Ovarian cancer affects tens of thousands of women each year, many of whom do not show symptoms until the disease has advanced significantly. With an increased challenge in treating patients exhibiting resistance to chemotherapeutics, targeted siRNA therapy offers great promise as a complementary or standalone treatment. Unfortunately, while RNA interference has been studied for at least 15 years, there are still no FDA approved vehicles for siRNA. Amongst the liposomes, micelles, cationic polymers, and other vectors currently being investigated, issues related to toxicity, specificity, and stability are all too common. Cationic polymers synthesized with precise lengths, sequences, tacticity, and chirality would offer an improvement of the status quo by being able to control structure with atomistic precision from the ?bottom up?. Structurally precise polymers, though ubiquitous in Nature, still remain as synthetic challenges for organic chemists. While Nature creates polypeptides to catalyze specific transformations and polynucleotides to store genetic information, both from a small catalog of building blocks, there is still a need to develop biomimetic syntheses of structurally precise artificial polymers. Iterative exponential growth (IEG) techniques have been known since the 1980?s and allow for highly efficient coupling between two monomers/oligomers, doubling the chain length after each iteration. While such methods have produced numerous examples of uniform high molecular weight (MW) oligomers with high degrees of polymerization, their applications for sequence-controlled synthesis have been scarce due to limitations in incorporating functionality. Recent advances have allowed for the introduction of functionalized chiral side-chains into the IEG platform (IEG+) to synthesize high MW (~ 6.5 kDa) oligotriazoles, providing a unique avenue to explore novel ?unimacromolecular? structure-function relationships. The IEG+ methodology represents a landmark in molecular architecture that combines efficient reactions (CuAAC) to access high MW structrues, highly soluble products, and complete control of backbone stereochemistry/sequence. As a consequence of the high yielding CuAAC reactions, triazoles are available for post-polymerization alkylation. In this work, IEG+ methodology will be exploited to synthesize and characterize 24 triazolium-containing polymers, all with precise lengths, sequences, tacticity, and chirality. It is expected that the diffuse nature of the positive charge throughout the heterocycle will confer decreased toxicity compared to traditional ammonium-based delivery agents. Upon evaluating these structures? affinity for ID4 siRNA, complexation will be correlated with the identity of each polymer. These data will then be utilized for the in vitro delivery to OVCAR8 cells and the in vivo treatment of subcutaneous xenograft tumor-bearing female mice. While chirality is expected to play a major role in binding helical siRNA, our ability to precisely tune so many additional structural parameters will provide great insight to the design principles that govern the development of siRNA nanotherapeutics for the treatment of ovarian cancer.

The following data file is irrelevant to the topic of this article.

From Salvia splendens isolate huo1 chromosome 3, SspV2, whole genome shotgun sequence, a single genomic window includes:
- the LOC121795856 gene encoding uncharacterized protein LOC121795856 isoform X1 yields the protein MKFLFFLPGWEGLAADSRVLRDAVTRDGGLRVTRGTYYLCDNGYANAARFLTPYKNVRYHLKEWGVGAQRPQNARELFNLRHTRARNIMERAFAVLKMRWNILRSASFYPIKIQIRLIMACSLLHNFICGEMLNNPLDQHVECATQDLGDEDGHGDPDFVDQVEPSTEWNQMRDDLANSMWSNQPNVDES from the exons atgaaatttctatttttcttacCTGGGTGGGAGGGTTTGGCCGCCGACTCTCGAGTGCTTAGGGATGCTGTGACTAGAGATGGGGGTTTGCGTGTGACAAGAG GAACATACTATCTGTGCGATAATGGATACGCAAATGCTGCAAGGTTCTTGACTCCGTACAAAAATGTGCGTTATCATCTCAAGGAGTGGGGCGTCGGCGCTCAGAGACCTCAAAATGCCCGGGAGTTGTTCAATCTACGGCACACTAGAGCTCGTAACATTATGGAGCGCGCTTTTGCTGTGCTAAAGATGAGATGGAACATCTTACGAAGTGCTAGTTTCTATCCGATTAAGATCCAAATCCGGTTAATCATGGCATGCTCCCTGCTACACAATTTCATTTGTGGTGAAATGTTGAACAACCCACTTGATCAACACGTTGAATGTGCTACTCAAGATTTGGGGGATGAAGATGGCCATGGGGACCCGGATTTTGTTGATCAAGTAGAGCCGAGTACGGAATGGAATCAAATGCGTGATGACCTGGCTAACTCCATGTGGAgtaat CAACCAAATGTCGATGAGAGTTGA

RNA interference therapy offers an alternative to chemotherapeutic cancer treatments, but there are currently no FDA-approved vehicles for siRNA delivery. Through the synthesis of monodisperse, well-defined polycationic vectors with precise lengths, sequences, tacticity, and chirality, the proposed research will establish a structure/function relationship for a novel class of nanotherapeutics aimed at challenging ovarian cancer, thereby improving human health.